The addition of a dissociative subtype of PTSD in the upcoming DSM-5 was based on three lines of evidence:

  1. Several studies using latent class, taxometric, epidemiological, and confirmatory factor analyses conducted on PTSD symptom endorsements collected from Veteran and civilian PTSD samples indicated that a subgroup of individuals (roughly 15 - 30%) suffering from PTSD reported symptoms of depersonalization and derealization (1-3). Individuals with the dissociative subtype were more likely: to be male, have experienced repeated traumatization and early adverse experiences, have comorbid psychiatric disorders, and evidenced greater suicidality and functional impairment (4). The subtype also replicated cross-culturally.
  2. Neurobiological evidence suggests depersonalization and derealization responses in PTSD are distinct from re-experiencing/hyperarousal reactivity. Individuals who re-experienced their traumatic memory and showed concomitant psychophysiological hyperarousal exhibited reducedactivation in the medial prefrontal- and the rostral anterior cingulate cortex and increased amygdala reactivity. Reliving responses are, therefore, thought to be mediated by failure of prefrontal inhibition or top-down control of limbic regions. In contrast, the group who exhibited symptoms of depersonalization and derealization showed increased activation in the rostral anterior cingulate cortex and the medial prefrontal cortex. Depersonalization/derealization responses are suggested to be mediated by midline prefrontal inhibition of the limbic regions (5,6).
  3. Early evidence suggests that symptoms of depersonalization and derealization in PTSD are relevant to treatment decisions in PTSD (reviewed in Lanius et al., 2012;5). Individuals with PTSD who exhibited symptoms of depersonalization and derealization tended to respond better to treatments that included cognitive restructuring and skills training in affective and interpersonal regulation in addition to exposure-based therapies (7,8). Additional research is needed to more fully evaluate the effects of depersonalization and derealization on treatment response.

The Clinician-Administered PTSD Scale (CAPS) includes items assessing depersonalization ("Have there been times when you felt as if you were outside of your body, watching yourself as if you were another person?") and derealization ("Have there been times when things going on around you seemed unreal or very strange and unfamiliar?"). In addition, there are several self-report rating scales that assess dissociative symptomatology. These include the Dissociative Experiences Scale, the Multiscale Dissociation Inventory, the Traumatic Dissociation Scale, and the Stanford Acute Stress Reaction Questionnaire. Additional interviews and scales specific to the dissociative subtype are currently under development.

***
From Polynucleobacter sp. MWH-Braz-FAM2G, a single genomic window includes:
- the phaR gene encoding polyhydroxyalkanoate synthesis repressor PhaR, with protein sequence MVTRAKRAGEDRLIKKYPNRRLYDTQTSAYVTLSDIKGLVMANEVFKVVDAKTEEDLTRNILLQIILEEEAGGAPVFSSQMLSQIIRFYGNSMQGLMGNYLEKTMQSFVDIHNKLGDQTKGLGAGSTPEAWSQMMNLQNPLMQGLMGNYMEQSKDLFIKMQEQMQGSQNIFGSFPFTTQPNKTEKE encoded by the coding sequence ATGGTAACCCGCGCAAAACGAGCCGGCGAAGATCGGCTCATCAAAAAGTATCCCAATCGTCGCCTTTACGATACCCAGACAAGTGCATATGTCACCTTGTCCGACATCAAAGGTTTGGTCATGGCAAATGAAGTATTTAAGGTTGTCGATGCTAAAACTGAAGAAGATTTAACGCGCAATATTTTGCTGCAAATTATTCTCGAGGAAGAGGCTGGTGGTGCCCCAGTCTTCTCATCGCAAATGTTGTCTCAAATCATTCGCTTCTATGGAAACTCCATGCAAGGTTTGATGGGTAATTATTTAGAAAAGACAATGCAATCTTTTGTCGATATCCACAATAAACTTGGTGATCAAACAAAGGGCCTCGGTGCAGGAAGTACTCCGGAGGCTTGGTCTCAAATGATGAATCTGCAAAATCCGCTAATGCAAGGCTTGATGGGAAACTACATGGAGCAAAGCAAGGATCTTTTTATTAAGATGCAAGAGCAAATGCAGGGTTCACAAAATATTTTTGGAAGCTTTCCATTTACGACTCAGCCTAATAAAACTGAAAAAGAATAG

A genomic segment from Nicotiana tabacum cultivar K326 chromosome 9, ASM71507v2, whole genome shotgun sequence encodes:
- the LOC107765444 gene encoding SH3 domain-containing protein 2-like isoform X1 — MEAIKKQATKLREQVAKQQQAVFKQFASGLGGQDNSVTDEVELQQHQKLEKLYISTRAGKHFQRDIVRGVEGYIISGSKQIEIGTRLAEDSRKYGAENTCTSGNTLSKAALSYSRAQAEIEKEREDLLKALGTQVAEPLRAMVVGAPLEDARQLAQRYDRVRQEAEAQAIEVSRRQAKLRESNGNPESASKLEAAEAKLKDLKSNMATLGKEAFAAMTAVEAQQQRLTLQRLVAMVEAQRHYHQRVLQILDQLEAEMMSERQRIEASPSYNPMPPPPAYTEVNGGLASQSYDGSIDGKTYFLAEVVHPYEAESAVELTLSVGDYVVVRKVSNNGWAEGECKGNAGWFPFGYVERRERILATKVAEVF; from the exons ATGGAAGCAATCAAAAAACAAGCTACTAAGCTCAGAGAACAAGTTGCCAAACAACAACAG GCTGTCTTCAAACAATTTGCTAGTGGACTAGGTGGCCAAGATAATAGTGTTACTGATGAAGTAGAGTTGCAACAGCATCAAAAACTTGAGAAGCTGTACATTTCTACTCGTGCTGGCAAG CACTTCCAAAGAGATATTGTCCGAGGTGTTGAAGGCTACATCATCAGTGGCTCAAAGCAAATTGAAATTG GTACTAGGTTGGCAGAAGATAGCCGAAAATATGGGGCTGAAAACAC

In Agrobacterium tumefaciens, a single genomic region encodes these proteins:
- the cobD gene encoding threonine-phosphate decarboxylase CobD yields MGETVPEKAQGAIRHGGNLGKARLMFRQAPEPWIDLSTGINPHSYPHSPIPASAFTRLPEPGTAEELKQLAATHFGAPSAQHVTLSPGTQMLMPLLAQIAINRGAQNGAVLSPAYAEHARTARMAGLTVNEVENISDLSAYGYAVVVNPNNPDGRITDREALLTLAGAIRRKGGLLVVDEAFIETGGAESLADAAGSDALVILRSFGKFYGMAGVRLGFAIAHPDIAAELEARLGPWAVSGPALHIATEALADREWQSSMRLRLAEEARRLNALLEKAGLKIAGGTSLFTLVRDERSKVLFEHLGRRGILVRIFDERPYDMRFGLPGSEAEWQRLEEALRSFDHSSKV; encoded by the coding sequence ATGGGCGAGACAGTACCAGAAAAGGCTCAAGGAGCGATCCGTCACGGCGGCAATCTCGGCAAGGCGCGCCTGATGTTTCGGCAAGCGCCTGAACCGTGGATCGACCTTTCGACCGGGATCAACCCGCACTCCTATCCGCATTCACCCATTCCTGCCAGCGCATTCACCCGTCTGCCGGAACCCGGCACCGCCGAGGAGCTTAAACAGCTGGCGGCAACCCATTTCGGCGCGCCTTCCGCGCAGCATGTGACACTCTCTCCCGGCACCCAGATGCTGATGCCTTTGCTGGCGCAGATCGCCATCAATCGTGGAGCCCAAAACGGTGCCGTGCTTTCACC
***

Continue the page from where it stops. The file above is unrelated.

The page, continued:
Associated features and risks of the dissociative subtype

As compared to individuals with PTSD alone, patients with a diagnosis of the dissociative subtype of PTSD showed:

  • Repeated traumatization and early adverse experience prior to onset of PTSD
  • Increased psychiatric comorbidity, in particular specific phobia and borderline and avoidant personality disorders among women, but not men
  • Increased functional impairment
  • Increased suicidality (including suicidal ideation, plans, and attempts)
Treatment concerns

Treatment studies specifically designed to examine clinical outcomes of psychological and pharmacological treatment of PTSD in those with versus without the dissociative subtype are needed. However, we do know that individuals with dissociative PTSD may require treatments designed to directly reduce depersonalization and derealization. For such individuals, exposure treatment can lead to further dissociation and inhibition of affective response, rather than the goal of cognitive behavioural/exposure therapy, which is desensitization and cognitive restructuring.

There is preliminary evidence that relative to exposure-based therapies alone, individuals with PTSD who exhibited symptoms of depersonalization and derealization responded better to treatments that also included cognitive restructuring and skills training in affective and interpersonal regulation (5,7,8).